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AbstractThis thesis is concerned with the exploration of a framework for ICT adoption by ICT microsized companies in the West Midlands. The thesis evolved out of the author's sense of dissatisfaction with several cardinal aspects of traditional approaches to facilitating adoption of the latest technologies in small companies to enhance business performance. Four main weaknesses were identified: first, there is often a lack of a theoretical foundation for the approach taken with regard to interventions. Second, there is ample evidence to suggest that the environment of small companies is complex and volatile and fundamental to the economy and yet hitherto success of the support in this area is patchy. Third, the role of those working to support small companies is largely unsupported in terms of their understanding of the problems. Fourth, small companies themselves are often uninformed of the issues and unaware that simple changes will aid their approach to ICT adoption. Inspiration from three sources helped the author to develop the work behind this thesis and attempt to remedy weaknesses: first, the work of many researchers in ICT Evaluation methods and frameworks provided insights into the value placed on ICT within organisations and the subsequent impact of the perception of value. Second, developments in the study of SMEs provided new insights into the unique environment that exists within small companies and the issues that these organisations face on a daily basis. Third, research around the new field of EDI and eBusness adoption provided the basis for the exploration of frameworks and models that were applicable to the SME environment and could be developed to work with any technology adoption. This thesis is therefore the exploration of a new model for micro-companies, supported by a thorough grounding in these three areas, which was achieved by taking an exploratory research approach. The model will indicate to a small company the weaknesses in their environment regarding ICT adoption and what they need to do to increase the success rate of any proposed ICT adoption. The framework has been developed to incorporate the issues regarding the personal factors of the owner-manager, the firm, organisational readiness, external pressures, strategy and perceived value. The author describes the methodology behind the development of the framework and makes recommendations for improved ICT adoption initiatives. Application of the general methodology through exploratory research has resulted in new opportunities to embed the ethos and culture surrounding the issues in the framework into new projects developed as a result of Government intervention. The thesis proposes three main themes: first that an understanding of the issues inherent in small companies is necessary in order to work effectively in supporting them to make ICT adoption more successful in the future. Second, that a greater knowledge of these issues and the impact that adoption of technology has in small companies can assist those involved in intervention projects. Third, that by drawing together existing models this new framework can guide these companies in their own ability to adopt successfully and raise awareness regarding the need to address these factors. Taken together, these areas represent a new approach to ICT adoption. The thesis demonstrates originality in four key areas: 1. It extends and develops an understanding of the micro-company environment and the issues inherent when faced with the adoption of new technology. 2. It introduces a new model for use by micro-companies constructed from acknowledged academically grounded models, to develop and highlight their ability to adopt new technology successfully. 3. The exploration of the issues within the ICT sector gives unique insight to a vertical business sector. 4. Investigation of the sector within a UK sub-region gives new insights for that region giving an opportunity for intervention to be augmented by the findings.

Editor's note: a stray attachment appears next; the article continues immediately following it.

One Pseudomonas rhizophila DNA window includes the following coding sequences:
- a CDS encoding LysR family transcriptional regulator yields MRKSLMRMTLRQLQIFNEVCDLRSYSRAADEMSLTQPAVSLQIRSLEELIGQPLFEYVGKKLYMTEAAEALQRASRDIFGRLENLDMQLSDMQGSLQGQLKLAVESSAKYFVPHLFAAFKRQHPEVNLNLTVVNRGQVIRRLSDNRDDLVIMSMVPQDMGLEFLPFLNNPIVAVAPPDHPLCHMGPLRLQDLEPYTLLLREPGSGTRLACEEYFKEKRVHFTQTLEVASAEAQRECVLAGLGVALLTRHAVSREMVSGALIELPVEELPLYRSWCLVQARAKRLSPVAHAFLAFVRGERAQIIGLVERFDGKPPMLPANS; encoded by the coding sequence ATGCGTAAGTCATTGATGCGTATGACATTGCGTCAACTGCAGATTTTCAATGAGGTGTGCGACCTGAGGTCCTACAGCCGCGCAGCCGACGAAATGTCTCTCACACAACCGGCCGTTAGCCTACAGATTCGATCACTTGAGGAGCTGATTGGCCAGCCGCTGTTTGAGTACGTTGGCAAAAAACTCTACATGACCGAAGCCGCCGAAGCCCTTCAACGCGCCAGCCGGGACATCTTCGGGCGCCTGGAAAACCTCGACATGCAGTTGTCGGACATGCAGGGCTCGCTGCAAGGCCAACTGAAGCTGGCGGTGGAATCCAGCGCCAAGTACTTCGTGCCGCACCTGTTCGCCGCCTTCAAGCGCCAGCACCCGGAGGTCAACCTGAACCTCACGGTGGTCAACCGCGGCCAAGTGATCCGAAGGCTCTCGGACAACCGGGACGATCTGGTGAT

PublisherUniversity of Wolverhampton
TypeThesis or dissertation
DescriptionA thesis submitted in partial fulfilment of the requirements of the University of Wolverhampton or the degree of Doctor of Philosophy